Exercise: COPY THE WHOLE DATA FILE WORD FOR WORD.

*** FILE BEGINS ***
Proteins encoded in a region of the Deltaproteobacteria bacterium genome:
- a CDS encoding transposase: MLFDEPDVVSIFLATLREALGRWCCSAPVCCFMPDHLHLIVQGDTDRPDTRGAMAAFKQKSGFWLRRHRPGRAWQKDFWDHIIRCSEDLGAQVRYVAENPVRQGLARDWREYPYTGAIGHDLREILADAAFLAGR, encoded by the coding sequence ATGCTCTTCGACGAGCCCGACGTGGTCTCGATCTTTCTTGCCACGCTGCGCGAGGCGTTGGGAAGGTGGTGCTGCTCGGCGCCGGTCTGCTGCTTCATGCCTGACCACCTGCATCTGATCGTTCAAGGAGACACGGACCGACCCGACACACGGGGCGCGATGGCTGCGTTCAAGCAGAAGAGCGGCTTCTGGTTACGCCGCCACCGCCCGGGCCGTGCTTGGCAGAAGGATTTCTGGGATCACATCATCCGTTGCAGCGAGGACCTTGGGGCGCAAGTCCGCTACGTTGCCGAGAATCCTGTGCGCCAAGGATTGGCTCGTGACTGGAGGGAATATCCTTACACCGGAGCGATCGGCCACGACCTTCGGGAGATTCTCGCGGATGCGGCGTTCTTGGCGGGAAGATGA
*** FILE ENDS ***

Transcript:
Proteins encoded in a region of the Deltaproteobacteria bacterium genome:
- a CDS encoding transposase: MLFDEPDVVSIFLATLREALGRWCCSAPVCCFMPDHLHLIVQGDTDRPDTRGAMAAFKQKSGFWLRRHRPGRAWQKDFWDHIIRCSEDLGAQVRYVAENPVRQGLARDWREYPYTGAIGHDLREILADAAFLAGR, encoded by the coding sequence ATGCTCTTCGACGAGCCCGACGTGGTCTCGATCTTTCTTGCCACGCTGCGCGAGGCGTTGGGAAGGTGGTGCTGCTCGGCGCCGGTCTGCTGCTTCATGCCTGACCACCTGCATCTGATCGTTCAAGGAGACACGGACCGACCCGACACACGGGGCGCGATGGCTGCGTTCAAGCAGAAGAGCGGCTTCTGGTTACGCCGCCACCGCCCGGGCCGTGCTTGGCAGAAGGATTTCTGGGATCACATCATCCGTTGCAGCGAGGACCTTGGGGCGCAAGTCCGCTACGTTGCCGAGAATCCTGTGCGCCAAGGATTGGCTCGTGACTGGAGGGAATATCCTTACACCGGAGCGATCGGCCACGACCTTCGGGAGATTCTCGCGGATGCGGCGTTCTTGGCGGGAAGATGA